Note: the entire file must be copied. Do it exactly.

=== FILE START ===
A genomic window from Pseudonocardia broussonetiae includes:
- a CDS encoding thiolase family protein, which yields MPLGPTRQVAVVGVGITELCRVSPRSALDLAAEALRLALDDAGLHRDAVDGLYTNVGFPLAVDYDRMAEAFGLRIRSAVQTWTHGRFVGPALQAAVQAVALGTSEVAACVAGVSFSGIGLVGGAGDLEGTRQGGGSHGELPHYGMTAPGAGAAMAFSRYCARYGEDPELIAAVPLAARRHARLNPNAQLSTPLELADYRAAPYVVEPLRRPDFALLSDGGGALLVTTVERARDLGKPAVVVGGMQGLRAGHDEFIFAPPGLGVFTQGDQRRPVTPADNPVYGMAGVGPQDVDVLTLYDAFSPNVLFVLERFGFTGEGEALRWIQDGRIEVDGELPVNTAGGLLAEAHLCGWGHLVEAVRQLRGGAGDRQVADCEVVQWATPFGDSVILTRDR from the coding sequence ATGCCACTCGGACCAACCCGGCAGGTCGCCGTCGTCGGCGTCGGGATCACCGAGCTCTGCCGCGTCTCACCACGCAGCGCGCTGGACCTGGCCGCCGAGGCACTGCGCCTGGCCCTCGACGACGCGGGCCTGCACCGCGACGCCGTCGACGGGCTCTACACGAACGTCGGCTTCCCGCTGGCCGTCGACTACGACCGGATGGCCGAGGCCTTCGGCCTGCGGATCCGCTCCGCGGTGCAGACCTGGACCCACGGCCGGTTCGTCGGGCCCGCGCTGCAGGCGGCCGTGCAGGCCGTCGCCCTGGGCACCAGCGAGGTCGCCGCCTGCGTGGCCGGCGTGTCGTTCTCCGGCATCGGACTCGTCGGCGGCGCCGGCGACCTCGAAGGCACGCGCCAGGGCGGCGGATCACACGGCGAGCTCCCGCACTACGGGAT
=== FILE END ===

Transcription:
A genomic window from Pseudonocardia broussonetiae includes:
- a CDS encoding thiolase family protein, which yields MPLGPTRQVAVVGVGITELCRVSPRSALDLAAEALRLALDDAGLHRDAVDGLYTNVGFPLAVDYDRMAEAFGLRIRSAVQTWTHGRFVGPALQAAVQAVALGTSEVAACVAGVSFSGIGLVGGAGDLEGTRQGGGSHGELPHYGMTAPGAGAAMAFSRYCARYGEDPELIAAVPLAARRHARLNPNAQLSTPLELADYRAAPYVVEPLRRPDFALLSDGGGALLVTTVERARDLGKPAVVVGGMQGLRAGHDEFIFAPPGLGVFTQGDQRRPVTPADNPVYGMAGVGPQDVDVLTLYDAFSPNVLFVLERFGFTGEGEALRWIQDGRIEVDGELPVNTAGGLLAEAHLCGWGHLVEAVRQLRGGAGDRQVADCEVVQWATPFGDSVILTRDR from the coding sequence ATGCCACTCGGACCAACCCGGCAGGTCGCCGTCGTCGGCGTCGGGATCACCGAGCTCTGCCGCGTCTCACCACGCAGCGCGCTGGACCTGGCCGCCGAGGCACTGCGCCTGGCCCTCGACGACGCGGGCCTGCACCGCGACGCCGTCGACGGGCTCTACACGAACGTCGGCTTCCCGCTGGCCGTCGACTACGACCGGATGGCCGAGGCCTTCGGCCTGCGGATCCGCTCCGCGGTGCAGACCTGGACCCACGGCCGGTTCGTCGGGCCCGCGCTGCAGGCGGCCGTGCAGGCCGTCGCCCTGGGCACCAGCGAGGTCGCCGCCTGCGTGGCCGGCGTGTCGTTCTCCGGCATCGGACTCGTCGGCGGCGCCGGCGACCTCGAAGGCACGCGCCAGGGCGGCGGATCACACGGCGAGCTCCCGCACTACGGGAT